From yoga to swimming, exercise classes for pregnant women are all the rage. If you like a workout, you might be curious about them too! On one hand, you might have some anxieties: what’s the right kind of early pregnancy exercise for you? And how much is too much?
On the other hand, bringing your baby into the world is going to take all your strength, so isn’t it good to build up some stamina for labor? Let’s have a look at the myths and facts on exercise in the first trimester.
First trimester exercise: Is it safe?
The fourteen weeks of the first trimester is the period of the time in which most miscarriages occur. Nearly 80% of all miscarriages occur at this time, and generally happen before the first 12 weeks.
However, in almost all of these cases, this is due to chromosomal abnormalities in the embryo. In most cases, there is nothing the mother could have done to avoid a miscarriage. Despite the common misconception, the rate of miscarriages caused by exercise in the first trimester is very small overall.
So exercise in early pregnancy can be safe?
Aside from chromosomal abnormalities, the overall health of the uterus is also thought to be a contributing factor in miscarriage and infertility. Irregularities such as poor blood flow to the womb could cause the placenta to develop abnormally, preventing nutrition from reaching the developing embryo and leading to pregnancy loss. Mild exercises can improve the blood circulation around your uterus and reproductive organs, boosting your chances of a healthy pregnancy.
It’s true that too much strenuous exercise is risky for your pregnancy, and moderation is key. The right balance of exercise in the first trimester can bring a number of positive effects to pregnant women, from stress relief to relieving constipation. This goes for the morning sickness period of early pregnancy, too: a little light exercise gives you the chance to get some fresh air and to refresh your mood, which may be helpful in reducing the severity of morning sickness.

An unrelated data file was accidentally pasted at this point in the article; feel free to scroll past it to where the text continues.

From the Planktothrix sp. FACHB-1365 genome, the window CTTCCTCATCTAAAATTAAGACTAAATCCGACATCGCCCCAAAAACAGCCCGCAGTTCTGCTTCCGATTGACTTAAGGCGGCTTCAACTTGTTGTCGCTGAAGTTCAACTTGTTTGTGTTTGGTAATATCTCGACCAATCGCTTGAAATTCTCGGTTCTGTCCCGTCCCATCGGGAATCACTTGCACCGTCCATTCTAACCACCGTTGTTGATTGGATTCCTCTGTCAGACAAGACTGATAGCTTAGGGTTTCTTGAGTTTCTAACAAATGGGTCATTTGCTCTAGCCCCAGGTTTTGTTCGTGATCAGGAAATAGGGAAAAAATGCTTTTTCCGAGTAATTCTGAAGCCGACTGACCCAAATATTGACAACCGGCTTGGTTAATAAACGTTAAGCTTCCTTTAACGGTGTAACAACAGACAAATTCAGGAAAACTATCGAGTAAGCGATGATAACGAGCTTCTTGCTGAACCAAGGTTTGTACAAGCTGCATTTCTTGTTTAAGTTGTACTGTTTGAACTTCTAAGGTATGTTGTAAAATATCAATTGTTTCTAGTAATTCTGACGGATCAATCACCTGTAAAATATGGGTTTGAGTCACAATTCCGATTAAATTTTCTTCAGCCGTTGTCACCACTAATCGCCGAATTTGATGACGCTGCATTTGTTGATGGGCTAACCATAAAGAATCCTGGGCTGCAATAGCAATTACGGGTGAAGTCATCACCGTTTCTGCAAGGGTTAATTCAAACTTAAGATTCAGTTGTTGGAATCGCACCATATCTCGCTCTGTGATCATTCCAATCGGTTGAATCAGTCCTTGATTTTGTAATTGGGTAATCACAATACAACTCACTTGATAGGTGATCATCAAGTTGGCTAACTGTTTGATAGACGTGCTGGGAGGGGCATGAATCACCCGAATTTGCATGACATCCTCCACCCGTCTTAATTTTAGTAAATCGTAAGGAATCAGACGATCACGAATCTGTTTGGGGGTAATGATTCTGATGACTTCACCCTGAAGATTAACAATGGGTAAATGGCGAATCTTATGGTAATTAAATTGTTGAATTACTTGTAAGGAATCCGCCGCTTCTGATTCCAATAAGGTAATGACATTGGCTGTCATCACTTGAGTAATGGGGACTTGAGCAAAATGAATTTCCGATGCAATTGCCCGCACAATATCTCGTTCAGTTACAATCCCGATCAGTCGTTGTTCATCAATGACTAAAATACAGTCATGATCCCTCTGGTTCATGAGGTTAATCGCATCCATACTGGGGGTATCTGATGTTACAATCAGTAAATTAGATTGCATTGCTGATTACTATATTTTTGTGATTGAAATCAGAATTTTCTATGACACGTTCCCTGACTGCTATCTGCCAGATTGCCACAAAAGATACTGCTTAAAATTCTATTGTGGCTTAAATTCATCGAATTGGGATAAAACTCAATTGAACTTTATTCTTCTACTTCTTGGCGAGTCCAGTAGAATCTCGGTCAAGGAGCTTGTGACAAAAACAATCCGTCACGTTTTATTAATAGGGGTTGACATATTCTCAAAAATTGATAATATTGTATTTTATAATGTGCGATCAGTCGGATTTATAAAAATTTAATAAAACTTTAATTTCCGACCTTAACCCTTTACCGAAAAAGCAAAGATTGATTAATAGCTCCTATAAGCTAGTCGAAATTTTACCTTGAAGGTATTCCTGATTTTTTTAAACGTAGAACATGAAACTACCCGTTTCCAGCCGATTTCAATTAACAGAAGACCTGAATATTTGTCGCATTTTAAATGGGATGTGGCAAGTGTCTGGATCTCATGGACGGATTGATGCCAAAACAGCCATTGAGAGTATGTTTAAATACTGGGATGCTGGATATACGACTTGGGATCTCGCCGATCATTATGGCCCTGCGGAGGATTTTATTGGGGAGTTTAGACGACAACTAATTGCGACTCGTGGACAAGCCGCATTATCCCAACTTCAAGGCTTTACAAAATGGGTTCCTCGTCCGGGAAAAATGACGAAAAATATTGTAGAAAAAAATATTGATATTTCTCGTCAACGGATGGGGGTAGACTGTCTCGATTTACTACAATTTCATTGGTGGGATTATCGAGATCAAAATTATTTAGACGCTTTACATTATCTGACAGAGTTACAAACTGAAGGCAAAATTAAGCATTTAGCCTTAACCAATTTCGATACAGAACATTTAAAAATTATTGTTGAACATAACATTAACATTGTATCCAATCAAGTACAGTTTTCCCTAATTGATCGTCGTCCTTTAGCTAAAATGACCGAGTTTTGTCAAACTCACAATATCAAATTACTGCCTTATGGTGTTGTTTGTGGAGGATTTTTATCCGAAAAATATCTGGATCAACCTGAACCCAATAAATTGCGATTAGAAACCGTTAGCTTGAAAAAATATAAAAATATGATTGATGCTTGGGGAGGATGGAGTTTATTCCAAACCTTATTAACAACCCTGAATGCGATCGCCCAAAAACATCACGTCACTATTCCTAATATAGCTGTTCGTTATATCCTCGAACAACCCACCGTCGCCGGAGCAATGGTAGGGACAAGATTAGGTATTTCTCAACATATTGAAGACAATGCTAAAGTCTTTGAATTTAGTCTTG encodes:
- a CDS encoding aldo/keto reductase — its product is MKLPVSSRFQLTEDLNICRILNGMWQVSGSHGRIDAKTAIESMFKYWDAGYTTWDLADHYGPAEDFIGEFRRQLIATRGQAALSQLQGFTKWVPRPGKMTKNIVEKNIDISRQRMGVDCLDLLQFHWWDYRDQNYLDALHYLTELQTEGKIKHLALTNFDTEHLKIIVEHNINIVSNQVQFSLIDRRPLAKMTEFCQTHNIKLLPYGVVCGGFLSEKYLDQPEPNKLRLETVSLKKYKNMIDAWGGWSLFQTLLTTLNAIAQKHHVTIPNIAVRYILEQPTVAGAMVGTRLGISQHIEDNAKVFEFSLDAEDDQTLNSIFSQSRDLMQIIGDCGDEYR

Exercise in early pregnancy: Safety first
As we’ve noted, it’s rare for exercise in first trimester to be the cause of a miscarriage. However, you still shouldn’t push your luck with high-intensity workouts. For instance, at the very early stage of pregnancy in the first trimester, the fertilized egg hasn’t attached itself to the uterine lining securely, so it’s best to avoid more strenuous exercises – particularly activities where you have to jump or move your body up and down.
Other high-risk activities to avoid in all stages of your pregnancy include ball games, contact sports and intense muscle training. You will also need to be careful about the risk of falling. Finally, as riding a bicycle causes vibrations from the saddle to travel through your belly, it would also be best to avoid cycling.
The best first trimester workout: Walking!
The number one recommendation for the first trimester exercise is walking. Try to keep these points in mind when you’re out and about:
- Try to walk continuously for about 30 minutes per day
- Choose a familiar path with wide streets
- Avoid areas with heavy traffic
- Minimize the amount of things you bring with you, and don’t carry anything heavy
- Don’t push yourself if you feel too tired, or ill from morning sickness
- Keep yourself well hydrated
Just in case anything were to go wrong, keep numbers like your obstetrician and local taxi company on hand in your maternal health log or saved to your phone. Knowing they are just a phone call away will help keep your mind at ease.
It’s also fine if you want to join in maternity yoga or swimming at this time, but a number of classes don’t accommodate women in the early stages of pregnancy, and the symptoms of morning sickness might make participating a bit difficult. These early pregnancy symptoms will likely settle down as you enter the second trimester, which means the end of morning sickness could be a good time to get started.
Speak to your doctor about exercise in early pregnancy
The most important thing about exercise in the first trimester is to see it through feeling safe and relaxed. Exercise can be a great way to relieve stress — so, as long as you don’t push yourself it could do you good to move about a bit. Speak to your doctor — they should be able to suggest a level of exercise that best suits your fitness and pregnancy goals.
However, with your body undergoing such rapid changes, it’s understandable if just breathing feels like a chore right now. Everyone’s experience of pregnancy is different, but if you feel up to doing some exercise, get the OK from your doctor first. Then you’re good to go!